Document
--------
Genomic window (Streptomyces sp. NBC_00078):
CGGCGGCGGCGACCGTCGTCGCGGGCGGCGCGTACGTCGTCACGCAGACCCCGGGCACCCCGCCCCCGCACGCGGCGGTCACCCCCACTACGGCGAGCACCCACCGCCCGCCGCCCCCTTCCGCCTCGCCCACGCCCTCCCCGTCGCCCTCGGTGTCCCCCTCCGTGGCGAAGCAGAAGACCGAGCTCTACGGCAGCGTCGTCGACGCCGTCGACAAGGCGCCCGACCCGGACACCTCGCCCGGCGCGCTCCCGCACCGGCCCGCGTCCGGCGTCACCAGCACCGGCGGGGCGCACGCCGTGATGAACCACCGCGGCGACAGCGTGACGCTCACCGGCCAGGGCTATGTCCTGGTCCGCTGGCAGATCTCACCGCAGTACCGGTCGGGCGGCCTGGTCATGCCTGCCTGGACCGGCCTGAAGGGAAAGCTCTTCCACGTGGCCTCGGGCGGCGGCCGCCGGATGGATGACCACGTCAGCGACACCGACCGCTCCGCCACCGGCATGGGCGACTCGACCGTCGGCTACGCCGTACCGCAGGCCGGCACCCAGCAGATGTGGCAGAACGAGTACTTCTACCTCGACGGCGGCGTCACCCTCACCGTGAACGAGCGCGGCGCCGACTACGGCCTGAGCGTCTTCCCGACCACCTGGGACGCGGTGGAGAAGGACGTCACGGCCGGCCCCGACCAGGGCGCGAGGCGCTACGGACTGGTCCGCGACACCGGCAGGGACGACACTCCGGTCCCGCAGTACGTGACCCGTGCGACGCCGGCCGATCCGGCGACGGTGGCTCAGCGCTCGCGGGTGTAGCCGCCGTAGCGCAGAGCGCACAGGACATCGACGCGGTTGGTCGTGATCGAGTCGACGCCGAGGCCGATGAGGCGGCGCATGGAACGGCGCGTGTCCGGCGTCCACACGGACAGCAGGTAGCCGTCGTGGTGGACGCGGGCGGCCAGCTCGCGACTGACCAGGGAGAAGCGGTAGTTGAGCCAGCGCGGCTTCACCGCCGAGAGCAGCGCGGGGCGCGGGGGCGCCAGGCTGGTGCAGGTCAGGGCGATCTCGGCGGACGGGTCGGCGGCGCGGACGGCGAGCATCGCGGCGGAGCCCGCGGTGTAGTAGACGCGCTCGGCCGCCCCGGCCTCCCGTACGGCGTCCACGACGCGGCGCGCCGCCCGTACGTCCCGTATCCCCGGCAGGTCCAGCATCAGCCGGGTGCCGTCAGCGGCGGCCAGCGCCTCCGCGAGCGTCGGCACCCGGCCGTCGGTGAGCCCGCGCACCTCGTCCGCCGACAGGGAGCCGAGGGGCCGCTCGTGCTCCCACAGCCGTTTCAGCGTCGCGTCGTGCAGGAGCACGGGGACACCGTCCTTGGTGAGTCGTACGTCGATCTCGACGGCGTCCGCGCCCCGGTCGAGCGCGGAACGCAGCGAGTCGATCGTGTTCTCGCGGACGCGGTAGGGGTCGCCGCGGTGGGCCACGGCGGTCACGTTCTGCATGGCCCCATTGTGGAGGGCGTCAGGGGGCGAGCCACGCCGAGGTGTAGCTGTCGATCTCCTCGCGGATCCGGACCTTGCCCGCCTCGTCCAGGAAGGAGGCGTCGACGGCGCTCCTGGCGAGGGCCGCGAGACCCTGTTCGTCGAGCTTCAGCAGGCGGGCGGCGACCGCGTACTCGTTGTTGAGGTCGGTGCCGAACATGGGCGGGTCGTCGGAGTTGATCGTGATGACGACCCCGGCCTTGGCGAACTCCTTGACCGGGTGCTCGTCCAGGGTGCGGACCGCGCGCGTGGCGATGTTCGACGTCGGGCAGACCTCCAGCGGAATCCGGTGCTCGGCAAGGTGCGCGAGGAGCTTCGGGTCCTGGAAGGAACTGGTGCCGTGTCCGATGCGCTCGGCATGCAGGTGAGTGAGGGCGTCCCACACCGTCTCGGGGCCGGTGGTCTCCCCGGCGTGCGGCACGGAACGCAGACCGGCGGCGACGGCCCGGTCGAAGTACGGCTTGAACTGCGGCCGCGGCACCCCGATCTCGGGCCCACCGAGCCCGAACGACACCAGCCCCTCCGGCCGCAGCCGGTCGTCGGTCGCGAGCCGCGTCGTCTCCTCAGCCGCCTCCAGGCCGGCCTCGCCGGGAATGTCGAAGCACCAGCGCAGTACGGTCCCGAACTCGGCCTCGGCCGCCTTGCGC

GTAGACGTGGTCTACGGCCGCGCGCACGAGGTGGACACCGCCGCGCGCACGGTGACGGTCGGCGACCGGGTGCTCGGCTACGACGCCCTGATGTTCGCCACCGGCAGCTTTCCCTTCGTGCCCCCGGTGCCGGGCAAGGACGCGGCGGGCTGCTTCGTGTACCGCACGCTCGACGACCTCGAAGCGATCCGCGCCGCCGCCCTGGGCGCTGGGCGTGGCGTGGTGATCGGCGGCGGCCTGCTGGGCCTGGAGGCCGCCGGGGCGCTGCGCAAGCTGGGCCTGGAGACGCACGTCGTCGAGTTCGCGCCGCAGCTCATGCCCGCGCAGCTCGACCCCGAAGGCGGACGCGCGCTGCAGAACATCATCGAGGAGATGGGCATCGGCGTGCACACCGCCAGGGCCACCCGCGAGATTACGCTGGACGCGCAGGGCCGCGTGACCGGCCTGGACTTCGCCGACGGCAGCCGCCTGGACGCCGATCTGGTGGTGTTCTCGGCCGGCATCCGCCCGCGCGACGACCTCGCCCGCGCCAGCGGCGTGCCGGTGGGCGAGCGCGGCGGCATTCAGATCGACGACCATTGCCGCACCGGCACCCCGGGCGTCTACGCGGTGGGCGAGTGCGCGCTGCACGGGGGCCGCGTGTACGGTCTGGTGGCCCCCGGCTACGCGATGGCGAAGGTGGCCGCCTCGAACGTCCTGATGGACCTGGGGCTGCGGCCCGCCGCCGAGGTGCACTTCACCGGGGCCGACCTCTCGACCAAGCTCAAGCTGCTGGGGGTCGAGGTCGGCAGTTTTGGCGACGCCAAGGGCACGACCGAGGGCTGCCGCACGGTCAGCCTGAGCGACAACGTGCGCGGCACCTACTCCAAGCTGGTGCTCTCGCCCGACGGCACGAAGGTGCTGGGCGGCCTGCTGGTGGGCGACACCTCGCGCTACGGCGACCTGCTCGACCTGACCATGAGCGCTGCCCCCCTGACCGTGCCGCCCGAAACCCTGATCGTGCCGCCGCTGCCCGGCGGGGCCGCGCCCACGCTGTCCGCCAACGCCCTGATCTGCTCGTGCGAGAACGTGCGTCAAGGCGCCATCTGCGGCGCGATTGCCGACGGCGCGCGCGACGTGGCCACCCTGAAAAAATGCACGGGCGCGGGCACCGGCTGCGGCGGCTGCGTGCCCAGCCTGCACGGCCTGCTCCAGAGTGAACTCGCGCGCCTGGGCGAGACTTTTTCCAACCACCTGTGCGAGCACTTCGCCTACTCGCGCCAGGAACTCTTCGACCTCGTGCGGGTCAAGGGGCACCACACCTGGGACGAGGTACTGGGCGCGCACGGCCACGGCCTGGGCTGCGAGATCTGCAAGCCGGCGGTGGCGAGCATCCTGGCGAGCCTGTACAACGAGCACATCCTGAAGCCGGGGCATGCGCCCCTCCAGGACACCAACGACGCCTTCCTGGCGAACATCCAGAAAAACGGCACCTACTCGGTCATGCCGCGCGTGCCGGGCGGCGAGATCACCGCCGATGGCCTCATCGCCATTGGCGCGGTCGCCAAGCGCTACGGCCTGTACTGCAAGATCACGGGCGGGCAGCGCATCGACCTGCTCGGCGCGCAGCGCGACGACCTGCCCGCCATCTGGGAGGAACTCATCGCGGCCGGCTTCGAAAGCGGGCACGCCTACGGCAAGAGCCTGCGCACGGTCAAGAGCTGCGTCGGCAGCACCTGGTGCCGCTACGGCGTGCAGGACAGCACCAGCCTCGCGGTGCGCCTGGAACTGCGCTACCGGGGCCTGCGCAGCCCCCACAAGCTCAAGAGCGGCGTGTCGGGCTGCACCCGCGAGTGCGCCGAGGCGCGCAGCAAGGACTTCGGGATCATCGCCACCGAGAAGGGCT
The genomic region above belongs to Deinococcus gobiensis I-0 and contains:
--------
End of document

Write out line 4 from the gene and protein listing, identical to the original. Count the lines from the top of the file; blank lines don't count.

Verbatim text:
The genomic region above belongs to Deinococcus gobiensis I-0 and contains: